All the samples in each group were placed in separate Petri dishes containing 2% methylene blue. The teeth were immersed in dye up to the CEJ for retrograde dye challenge and dye was added to the access chamber of each tooth so that it was filled for orthograde dye challenge. All samples were stored similarly for 48 h.

All the samples were rinsed under tap water for 30 min and varnish was removed with a polishing disc. Each tooth was stored in a vial containing 5 ml of concentrated (65 wt %) nitric acid for 3 days. The solution thus obtained was subjected to centrifuge at 3500 rpm for 5 min. From this solution, 100 μl of the supernatant was collected, then analyzed in an ultraviolet spectrophotometer at 550 nm with nitric acid as the blank, and readings were recorded as absorbance units. The results thus obtained were subjected to statistical analysis. One-way ANOVA, followed by post hoc-Tukey tests were done using the statistical package SPSS (Statistical Package for Social Science, version 21, IBM Corp. Released 2012. IBM SPSS Statistics for Windows, Version 21.0. Armonk, NY: IBM Corp).

  Results Top

Mean spectrophotometric dye absorbance values of four different experimental groups.

Meanspectrophotometric dye absorbance values of four different experimental groups have been presented in [Table 1]. The least absorbance value was obtained for MTA (Group I - 0.484), followed by Biodentine (Group II- 0.555). The highestabsorbance values were obtained for Bioactive glass + MTA (Group IV- 0.890), when compared with Bioactive glass + Biodentine (Group III- 0.706). The meandye absorbance values were comparatively higher in the Bioactive bone cement groups i.e., Group III, Group IV when compared to the MTA (Group I) and Biodentine (Group II) alone. There was no significant difference between Group I and Group II. Group III showed absorbance values slightly higher than Group I and Group II.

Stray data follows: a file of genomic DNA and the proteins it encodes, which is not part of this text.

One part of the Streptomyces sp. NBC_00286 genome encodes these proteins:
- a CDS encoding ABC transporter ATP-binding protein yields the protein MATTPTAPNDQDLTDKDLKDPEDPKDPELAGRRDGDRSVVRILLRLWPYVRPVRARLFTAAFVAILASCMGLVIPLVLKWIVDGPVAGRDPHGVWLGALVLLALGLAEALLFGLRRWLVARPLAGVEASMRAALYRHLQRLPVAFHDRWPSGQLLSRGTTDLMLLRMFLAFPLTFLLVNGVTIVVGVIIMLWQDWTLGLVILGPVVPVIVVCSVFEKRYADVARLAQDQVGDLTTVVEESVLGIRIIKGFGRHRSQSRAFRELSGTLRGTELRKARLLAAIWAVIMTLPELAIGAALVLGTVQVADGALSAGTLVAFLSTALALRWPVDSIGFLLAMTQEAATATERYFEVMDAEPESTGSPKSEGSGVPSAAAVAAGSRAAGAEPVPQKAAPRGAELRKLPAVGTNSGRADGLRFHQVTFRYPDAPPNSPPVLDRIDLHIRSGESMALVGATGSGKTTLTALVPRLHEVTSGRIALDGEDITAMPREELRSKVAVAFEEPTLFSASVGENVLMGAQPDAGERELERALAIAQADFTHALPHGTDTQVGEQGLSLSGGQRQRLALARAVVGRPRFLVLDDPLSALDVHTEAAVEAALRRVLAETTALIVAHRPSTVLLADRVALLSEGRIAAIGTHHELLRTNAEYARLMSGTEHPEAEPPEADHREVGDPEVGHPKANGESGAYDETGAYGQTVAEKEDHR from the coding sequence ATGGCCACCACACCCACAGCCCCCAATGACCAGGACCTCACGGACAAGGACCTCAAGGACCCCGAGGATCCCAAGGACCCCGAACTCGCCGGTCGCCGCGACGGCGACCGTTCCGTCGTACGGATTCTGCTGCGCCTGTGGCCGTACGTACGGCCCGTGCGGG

Table 1: Mean spectrophotometric dye absorbance values of four different experimental groups

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  Discussion Top

Endodontic mishaps consist of various procedural accidents, perforation located in any tooth region is one such accident that may be accessed cavity preparation related. Irrespective of their situation, these perforations may serve as a connection between the external and internal tooth surface, leading to a decrease in the endodontic treatment's successful outcome. Repairing these perforations immediately with biocompatible material will increase the chances of the success of the endodontic treatment.

In this in vitro study, the sealing ability was assessed by the dye extraction method, which according to Camps and Pashley, gives similar results to the fluid filtration technique; both are based on quantitative measurement of liquid passage within the interfaces.[10] In the dye extraction method, the absorbance or reflectance in the visible range directly affects the perceived color of the chemicals involved.[10]